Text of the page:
Marilyn Monroe’s Personal Black Silk Cocktail Dress
From the personal wardrobe of Marilyn Monroe: A hand-tailored, one of a kind cocktail dress in black silk, sleeveless with a plunging, gathered neckline and a back zipper; with the bottom hem having weights sewn into the lining to keep the dress lying flat when worn by Marilyn.
Marilyn wore this dress to an event held by the American Academy of Arts and Letters, where her husband, Arthur Miller, was recognized for receiving their Gold Medal for Drama Award on May 20, 1959 in New York City.
From The Genius & The Goddess:
On May 20, 1959 Miller was awarded the Gold Medal for Drama from the American Academy of Arts and Letters, and the rather formal ceremony was sparked into life by Marilyn’s stunning appearance. A speech was dependable. Miller, on occasion, managed to be witty when he spoke, but you could always count on him to be pious in the last sentence of the first paragraph: ‘An honor which the artist perhaps would not part with, but never truly takes as his own, because labor freely given and the joyful misery of creating cannot be translated into a prize.’ Nevertheless, his presence was an event: Marilyn Monroe, then his wife, was in the audience.
Miller, well aware of her habits, arrived on time and without her. Marilyn came very late and at the very end of the luncheon. She was placed next to the seventy-eight-year-old Irish writer, Padraic Coum, who hadn’t minded the empty seat and truthfully claimed that he’d never heard of Marilyn Monroe. Wearing a very tight and very decollete black dress, with three strands of pearls and long white gloves, she sat demurely among the spectators. She knew she was on display – all eyes, as always, were riveted on her – and was smiling, charming, and self-possessed. The intellectuals and academicians were tremendously excited by her presence. Everyone was thrilled to be there and fought to get near the deity. Abandoning their customary reserve, they swarmed around her and swooned like a bunch of love-sick schoolboys. While Miller gave his pious speech, Marilyn quietly stole the show.”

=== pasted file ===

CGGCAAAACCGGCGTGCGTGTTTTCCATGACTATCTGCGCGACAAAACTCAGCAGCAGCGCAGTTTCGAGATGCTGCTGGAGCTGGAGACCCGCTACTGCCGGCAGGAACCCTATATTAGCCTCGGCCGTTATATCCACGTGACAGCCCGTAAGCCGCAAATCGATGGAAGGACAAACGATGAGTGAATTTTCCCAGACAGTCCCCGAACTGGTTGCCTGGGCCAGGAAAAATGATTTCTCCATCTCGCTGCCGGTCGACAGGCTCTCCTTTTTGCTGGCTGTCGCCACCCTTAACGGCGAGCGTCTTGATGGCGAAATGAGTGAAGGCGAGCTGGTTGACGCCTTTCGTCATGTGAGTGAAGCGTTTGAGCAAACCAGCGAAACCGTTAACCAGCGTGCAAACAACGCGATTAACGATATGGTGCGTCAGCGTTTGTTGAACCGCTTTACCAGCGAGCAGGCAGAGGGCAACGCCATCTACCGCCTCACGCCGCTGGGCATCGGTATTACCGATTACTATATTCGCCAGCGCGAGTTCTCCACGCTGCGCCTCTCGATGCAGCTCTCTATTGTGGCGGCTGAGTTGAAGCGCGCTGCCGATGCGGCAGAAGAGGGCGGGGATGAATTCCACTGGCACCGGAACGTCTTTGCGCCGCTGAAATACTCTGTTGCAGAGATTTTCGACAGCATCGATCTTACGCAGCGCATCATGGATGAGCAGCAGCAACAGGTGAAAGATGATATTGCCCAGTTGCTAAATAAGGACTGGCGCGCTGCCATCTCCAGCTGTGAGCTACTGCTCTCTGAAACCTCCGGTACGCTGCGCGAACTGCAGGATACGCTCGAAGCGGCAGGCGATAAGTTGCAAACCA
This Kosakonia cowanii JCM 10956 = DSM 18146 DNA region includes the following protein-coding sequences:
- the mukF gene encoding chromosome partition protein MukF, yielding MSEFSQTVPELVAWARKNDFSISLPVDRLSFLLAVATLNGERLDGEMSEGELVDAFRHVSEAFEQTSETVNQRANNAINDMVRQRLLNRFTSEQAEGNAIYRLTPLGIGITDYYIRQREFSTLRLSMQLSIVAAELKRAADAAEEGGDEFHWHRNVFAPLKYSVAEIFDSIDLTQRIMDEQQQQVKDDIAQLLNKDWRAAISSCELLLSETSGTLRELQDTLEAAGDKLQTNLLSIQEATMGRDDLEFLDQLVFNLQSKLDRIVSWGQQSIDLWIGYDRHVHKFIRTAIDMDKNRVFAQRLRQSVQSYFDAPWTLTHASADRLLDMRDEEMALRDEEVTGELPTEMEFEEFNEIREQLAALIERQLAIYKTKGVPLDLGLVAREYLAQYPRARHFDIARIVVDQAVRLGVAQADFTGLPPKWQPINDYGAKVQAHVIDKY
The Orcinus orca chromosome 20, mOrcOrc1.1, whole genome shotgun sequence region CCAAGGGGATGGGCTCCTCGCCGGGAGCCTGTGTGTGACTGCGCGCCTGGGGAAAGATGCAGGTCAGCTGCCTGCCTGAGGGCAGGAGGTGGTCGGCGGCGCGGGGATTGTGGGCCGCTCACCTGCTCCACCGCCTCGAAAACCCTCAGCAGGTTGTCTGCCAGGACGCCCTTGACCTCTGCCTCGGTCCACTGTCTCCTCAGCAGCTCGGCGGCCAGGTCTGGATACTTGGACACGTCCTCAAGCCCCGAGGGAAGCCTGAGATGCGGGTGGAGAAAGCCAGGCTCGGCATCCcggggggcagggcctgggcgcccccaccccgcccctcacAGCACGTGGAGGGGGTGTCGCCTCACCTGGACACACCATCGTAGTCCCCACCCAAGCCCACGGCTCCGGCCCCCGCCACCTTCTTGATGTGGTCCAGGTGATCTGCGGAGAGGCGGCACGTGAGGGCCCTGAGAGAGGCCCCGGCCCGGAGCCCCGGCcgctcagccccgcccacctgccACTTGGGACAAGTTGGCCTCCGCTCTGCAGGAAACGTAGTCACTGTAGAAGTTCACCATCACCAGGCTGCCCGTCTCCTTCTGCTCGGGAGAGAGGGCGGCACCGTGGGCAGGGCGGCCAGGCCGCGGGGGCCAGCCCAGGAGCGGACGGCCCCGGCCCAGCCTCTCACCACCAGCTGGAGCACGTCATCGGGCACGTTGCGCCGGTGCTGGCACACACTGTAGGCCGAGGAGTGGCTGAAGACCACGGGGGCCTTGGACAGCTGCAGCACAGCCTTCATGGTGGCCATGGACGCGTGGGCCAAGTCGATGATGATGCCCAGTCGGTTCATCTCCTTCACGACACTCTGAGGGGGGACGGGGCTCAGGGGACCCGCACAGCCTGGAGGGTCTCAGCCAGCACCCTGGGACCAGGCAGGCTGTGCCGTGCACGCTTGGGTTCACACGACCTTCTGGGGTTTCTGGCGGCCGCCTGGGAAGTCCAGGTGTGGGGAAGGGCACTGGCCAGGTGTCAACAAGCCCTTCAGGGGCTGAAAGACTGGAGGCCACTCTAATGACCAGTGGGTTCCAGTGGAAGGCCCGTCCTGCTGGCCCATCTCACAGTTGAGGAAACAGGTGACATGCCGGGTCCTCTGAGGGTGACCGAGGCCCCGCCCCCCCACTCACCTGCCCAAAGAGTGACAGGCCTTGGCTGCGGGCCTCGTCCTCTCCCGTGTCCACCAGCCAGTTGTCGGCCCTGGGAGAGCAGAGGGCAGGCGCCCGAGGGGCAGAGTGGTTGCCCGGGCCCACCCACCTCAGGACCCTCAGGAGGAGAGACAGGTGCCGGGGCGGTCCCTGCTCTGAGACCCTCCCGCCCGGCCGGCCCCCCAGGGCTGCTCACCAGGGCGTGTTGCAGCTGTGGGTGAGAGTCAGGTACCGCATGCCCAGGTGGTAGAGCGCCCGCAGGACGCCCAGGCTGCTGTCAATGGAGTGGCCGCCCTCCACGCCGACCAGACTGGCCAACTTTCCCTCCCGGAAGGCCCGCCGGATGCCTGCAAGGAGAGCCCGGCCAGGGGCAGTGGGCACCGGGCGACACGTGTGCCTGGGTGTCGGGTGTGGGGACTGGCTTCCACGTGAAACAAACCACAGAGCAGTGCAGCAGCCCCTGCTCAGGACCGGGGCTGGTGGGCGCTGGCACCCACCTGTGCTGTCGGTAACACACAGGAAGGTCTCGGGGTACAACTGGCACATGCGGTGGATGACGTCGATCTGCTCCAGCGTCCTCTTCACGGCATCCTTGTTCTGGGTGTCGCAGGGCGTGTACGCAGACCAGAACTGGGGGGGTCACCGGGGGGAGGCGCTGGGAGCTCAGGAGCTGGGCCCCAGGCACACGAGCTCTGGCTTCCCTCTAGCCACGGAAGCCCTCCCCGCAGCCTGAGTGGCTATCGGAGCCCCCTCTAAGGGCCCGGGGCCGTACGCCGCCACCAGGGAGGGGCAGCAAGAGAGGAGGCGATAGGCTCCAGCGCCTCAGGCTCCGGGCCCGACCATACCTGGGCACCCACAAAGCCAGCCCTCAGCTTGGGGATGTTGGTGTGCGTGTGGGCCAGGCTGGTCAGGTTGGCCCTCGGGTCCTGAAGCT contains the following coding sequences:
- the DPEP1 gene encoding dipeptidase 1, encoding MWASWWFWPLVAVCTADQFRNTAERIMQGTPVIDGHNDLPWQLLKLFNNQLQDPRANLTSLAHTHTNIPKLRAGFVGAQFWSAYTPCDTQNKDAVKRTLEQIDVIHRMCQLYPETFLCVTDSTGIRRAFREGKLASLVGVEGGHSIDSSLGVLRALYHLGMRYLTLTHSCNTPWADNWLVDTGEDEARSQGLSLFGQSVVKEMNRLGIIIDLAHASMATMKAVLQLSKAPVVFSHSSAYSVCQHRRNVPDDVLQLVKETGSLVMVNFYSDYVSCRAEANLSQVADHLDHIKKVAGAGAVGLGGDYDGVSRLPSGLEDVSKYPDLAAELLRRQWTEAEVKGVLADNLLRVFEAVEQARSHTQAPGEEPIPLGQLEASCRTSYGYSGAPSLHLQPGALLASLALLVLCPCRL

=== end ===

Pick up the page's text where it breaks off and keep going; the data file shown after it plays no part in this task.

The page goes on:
Marilyn’s Evening Wear: Marilyn’s public wardrobe was full of film-star black dresses. The 1999 Christie’s auction showed us Marilyn wore seemingly endless variations of the sophisticated little black evening dress, most often with the dresses being seamed, darted, and even boned, to make the most of her curves. Her dresses were cool and elegant, every inch emphasizing Marilyn’s lush, yet at the same time fragile blonde beauty; the special luminous quality that made of her a major star in front of still or moving cameras. This was all part of the film star image she had so carefully created for herself.
This dress was to have been sold originally at the 1999 Christie’s Auction: The Personal Property of Marilyn Monroe, and the Christie’s tag is still pinned to the garment. Ultimately, this Marilyn Monroe dress sold at the 2005 Julien’s Auction: Property from The Estate of Marilyn Monroe.
Christie’s New York: The Personal Property of Marilyn Monroe, October 27-28, 1999. Click here to buy your copy of the Christie’s auction catalog for the sale of Marilyn Monroe’s personal items.
Secondary: Julien’s Auctions: Property from the Estate of Marilyn Monroe, June 4, 2005
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